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The tragedy of Pudd'nhead Wilson and the comedy, Those extraordinary twins

Switched at birth by a young slave woman attempting to protect her son from the horrors of slavery, a light-skinned infant changes places with the master's white son. This simple premise is the basis of Pudd'nhead Wilson. First published in 1894, Twain's novel bristles with suspense. David "Pudd'nhead" Wilson, a wise but unorthodox lawyer who collects fingerprints as a hobby, wins back the respect of his townspeople when he solves a local murder in which two foreigners are falsely accused. Witty and absorbing, this novel features a literary first--the use of fingerprinting to solve a crime. This gem was Twain's last novel about the antebellum South; and despite its frequent injections of humor, it offers a fierce condemnation of racial prejudice and a society that condoned slavery.

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  • "Tragedy of Pudd'nhead Wilson ; and, the comedy, Those extraordinary twins"@en
  • "Tragedy of Pudd'nhead Wilson ; and, the comedy, Those extraordinary twins"
  • "Pudd'nhead Wilson"@en
  • "Pudd'nhead Wilson"
  • "tragedy of Pudd'nhead Wilson"
  • "Writings"
  • "Those extraordinary twins"@en
  • "Tragedy of Pudd'nhead Wilson"
  • "Comedy Those Extraordinary Twins"
  • "Puddinghead Wilson"
  • "Oxford Mark Twain"
  • "Twain, Mark: Those extraordinary twins"
  • "Tragedy of Puddinghead Wilson"@en
  • "Tragedy of Puddinghead Wilson"
  • "Pudd'nhead Wilson & notes"@en

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  • "Switched at birth by a young slave woman attempting to protect her son from the horrors of slavery, a light-skinned infant changes places with the master's white son. This simple premise is the basis of Pudd'nhead Wilson. First published in 1894, Twain's novel bristles with suspense. David "Pudd'nhead" Wilson, a wise but unorthodox lawyer who collects fingerprints as a hobby, wins back the respect of his townspeople when he solves a local murder in which two foreigners are falsely accused. Witty and absorbing, this novel features a literary first--the use of fingerprinting to solve a crime. This gem was Twain's last novel about the antebellum South; and despite its frequent injections of humor, it offers a fierce condemnation of racial prejudice and a society that condoned slavery."@en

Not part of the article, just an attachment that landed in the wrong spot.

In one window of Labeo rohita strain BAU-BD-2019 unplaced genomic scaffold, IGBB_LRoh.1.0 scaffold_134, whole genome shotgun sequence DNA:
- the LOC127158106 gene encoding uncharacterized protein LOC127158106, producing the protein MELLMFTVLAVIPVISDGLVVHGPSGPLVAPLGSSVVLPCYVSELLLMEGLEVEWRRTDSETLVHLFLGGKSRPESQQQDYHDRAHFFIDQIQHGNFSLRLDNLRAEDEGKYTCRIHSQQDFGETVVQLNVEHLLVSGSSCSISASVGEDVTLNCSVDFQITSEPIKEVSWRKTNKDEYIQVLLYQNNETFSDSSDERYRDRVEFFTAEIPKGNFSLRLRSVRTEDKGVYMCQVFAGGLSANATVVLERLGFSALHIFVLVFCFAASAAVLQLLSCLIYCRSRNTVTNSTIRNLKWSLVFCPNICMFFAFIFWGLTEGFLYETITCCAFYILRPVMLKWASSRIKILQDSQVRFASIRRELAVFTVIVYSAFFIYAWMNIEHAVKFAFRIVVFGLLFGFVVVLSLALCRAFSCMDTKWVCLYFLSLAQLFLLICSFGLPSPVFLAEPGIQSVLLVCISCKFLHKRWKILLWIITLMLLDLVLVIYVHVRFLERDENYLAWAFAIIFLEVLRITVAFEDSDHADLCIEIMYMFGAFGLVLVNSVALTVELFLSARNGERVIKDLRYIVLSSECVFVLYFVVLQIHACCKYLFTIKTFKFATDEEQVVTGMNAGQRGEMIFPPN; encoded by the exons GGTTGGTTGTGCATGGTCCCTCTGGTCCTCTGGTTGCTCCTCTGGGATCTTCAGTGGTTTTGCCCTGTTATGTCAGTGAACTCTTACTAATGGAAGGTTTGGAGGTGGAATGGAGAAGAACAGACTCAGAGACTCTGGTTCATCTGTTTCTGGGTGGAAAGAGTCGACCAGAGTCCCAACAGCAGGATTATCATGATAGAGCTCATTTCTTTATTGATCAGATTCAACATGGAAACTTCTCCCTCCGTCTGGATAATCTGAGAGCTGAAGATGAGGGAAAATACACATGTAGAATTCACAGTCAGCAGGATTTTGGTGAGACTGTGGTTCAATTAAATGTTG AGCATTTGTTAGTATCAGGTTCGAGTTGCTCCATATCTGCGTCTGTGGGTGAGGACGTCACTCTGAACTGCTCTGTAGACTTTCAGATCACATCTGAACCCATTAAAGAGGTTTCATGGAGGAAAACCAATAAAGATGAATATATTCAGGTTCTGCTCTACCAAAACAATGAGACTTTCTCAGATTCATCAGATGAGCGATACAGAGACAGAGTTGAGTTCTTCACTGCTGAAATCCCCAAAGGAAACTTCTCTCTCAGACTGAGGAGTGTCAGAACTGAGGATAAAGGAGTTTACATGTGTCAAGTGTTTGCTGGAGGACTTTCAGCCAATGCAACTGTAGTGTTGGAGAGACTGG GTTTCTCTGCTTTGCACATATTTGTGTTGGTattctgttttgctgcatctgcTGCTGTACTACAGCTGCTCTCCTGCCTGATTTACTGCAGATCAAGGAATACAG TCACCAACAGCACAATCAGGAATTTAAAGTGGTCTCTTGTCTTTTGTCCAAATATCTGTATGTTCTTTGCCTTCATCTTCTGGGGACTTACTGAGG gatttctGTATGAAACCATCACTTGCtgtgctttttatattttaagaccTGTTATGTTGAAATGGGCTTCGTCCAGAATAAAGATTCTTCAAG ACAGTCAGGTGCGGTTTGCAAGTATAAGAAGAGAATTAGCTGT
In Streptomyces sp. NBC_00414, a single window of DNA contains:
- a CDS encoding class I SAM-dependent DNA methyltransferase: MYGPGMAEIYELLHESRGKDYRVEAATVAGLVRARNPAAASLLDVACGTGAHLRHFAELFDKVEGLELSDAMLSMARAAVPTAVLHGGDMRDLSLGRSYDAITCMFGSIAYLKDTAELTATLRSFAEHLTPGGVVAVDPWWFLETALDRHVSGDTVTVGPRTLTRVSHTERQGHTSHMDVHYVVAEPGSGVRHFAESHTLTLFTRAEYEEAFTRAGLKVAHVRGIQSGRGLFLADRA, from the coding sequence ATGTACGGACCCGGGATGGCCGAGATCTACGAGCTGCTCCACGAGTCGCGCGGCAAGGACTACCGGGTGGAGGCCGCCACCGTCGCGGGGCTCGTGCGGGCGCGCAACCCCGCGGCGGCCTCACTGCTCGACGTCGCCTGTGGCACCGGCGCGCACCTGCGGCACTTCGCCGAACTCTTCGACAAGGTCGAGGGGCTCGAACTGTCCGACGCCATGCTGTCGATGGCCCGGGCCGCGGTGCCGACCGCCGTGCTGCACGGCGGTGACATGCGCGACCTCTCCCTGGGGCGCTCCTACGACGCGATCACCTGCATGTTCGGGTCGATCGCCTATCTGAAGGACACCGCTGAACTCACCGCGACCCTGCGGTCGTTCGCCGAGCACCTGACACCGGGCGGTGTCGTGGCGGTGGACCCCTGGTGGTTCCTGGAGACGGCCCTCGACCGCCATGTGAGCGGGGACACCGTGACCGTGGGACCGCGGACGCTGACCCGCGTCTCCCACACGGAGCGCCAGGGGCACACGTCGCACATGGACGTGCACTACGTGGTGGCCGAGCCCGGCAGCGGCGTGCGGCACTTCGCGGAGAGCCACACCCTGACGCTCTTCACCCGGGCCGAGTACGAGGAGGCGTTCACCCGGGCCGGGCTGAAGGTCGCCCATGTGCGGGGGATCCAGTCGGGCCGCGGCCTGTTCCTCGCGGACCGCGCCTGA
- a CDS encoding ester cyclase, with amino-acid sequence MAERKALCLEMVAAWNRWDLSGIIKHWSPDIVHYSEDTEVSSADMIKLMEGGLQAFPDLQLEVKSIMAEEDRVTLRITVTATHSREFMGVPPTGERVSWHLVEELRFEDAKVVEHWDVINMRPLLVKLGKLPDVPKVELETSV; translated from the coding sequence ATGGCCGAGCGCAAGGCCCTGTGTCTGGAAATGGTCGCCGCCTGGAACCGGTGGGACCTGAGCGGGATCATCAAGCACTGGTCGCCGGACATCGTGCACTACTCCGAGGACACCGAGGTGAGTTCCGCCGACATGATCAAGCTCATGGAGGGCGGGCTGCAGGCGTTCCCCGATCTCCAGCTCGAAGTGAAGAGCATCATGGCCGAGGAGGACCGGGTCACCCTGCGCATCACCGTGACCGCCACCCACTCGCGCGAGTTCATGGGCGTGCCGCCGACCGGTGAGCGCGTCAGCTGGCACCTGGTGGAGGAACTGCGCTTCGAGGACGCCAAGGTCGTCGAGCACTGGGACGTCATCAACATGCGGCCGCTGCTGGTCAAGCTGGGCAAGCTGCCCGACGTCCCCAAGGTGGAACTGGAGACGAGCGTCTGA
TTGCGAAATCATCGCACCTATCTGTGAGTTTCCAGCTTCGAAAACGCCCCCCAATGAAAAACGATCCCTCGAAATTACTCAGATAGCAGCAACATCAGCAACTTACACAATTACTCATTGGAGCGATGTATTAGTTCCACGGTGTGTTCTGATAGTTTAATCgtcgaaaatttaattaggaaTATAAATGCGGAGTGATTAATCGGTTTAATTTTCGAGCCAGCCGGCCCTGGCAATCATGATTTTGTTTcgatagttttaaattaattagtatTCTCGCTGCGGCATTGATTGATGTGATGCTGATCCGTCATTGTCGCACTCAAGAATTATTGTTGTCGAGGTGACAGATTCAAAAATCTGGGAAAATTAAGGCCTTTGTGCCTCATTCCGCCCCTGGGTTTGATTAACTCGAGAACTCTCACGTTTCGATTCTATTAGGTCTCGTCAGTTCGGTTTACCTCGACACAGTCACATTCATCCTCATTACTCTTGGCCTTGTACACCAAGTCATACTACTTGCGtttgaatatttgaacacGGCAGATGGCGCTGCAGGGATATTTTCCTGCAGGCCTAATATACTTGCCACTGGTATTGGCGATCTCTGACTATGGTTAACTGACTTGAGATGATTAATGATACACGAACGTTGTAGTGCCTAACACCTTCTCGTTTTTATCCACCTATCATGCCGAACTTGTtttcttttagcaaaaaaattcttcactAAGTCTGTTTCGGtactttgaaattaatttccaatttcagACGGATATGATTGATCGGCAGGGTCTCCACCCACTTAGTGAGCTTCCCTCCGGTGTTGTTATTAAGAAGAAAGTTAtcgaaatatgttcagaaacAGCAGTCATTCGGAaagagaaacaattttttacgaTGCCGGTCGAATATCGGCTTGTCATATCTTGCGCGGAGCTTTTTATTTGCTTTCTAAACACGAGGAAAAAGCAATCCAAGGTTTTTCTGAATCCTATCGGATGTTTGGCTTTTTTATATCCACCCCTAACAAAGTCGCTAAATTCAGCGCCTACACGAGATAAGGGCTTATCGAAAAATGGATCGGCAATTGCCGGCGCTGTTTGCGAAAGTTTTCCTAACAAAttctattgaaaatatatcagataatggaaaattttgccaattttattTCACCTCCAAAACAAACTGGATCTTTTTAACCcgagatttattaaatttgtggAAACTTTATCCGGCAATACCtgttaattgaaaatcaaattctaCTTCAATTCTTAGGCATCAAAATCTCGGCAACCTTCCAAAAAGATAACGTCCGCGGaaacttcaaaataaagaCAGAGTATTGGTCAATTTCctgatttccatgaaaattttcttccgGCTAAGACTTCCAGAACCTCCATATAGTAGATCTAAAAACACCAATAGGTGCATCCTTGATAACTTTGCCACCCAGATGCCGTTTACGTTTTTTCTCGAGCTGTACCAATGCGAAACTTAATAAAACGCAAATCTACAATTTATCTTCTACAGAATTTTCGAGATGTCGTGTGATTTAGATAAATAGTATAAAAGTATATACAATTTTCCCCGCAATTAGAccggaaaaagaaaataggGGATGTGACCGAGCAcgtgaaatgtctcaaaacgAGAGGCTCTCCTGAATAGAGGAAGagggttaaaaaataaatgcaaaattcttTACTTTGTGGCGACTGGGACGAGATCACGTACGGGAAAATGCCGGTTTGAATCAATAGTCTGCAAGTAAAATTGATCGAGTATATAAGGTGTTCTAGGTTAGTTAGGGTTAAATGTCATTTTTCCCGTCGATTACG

• "The story of Roxy, a slave woman, who switches her baby with her master's almost indentical white infant. Thinking she guaranteed the future of her own child, now technically free, Roxy has, in fact, just tragically complicated his life and her own."
  • "Written in 1894, this mystery story shows the real criminal is society, and racial prejudice and slavery are the crimes."
  • "Mark Twain's darkly comic short classic set in the antebellum South stands as a literary condemnation of slavery and racial inequality."
  • "At the beginning of Pudd'nhead Wilson From the Paperback edition."@en
  • "Switched at birth by a young slave woman attempting to protect her son from the horrors of slavery, a light-skinned infant changes places with the master's white son. This simple premise is the basis of Pudd'nhead Wilson, a compelling drama that contains all the elements of a classic 19th-century mystery: reversed identities, a ghastly crime, an eccentric detective, and a tense courtroom scene. First published in 1894, Twain's novel bristles with suspense. David ""Pudd'nhead"" Wilson, a wise but unorthodox lawyer who collects fingerprints as a hobby,"@en
  • "Mark Twain's darkly comic short classic set in the antebellum South stands as a literary condemnation of slavery and racial inequality. Each enriched classic edition includes: A concise introduction that gives readers important background information. A chronology of the author's life and work. A timeline of significant events that provides the book's historical context. An outline of key themes and plot points to help readers form their own interpretations. Detailed explanatory notes. Critical analysis, including contemporary and modern perspectives on the work. Discussion questions to promote lively classroom and book group interaction. A list of recommended related books and films to broaden the reader's experience Enriched Classics offer readers affordable editions of great works of literature enhanced by helpful notes and insightful commentary. The scholarship provided in Enriched Classics enables readers to appreciate, understand, and enjoy the world's finest books to their full potential."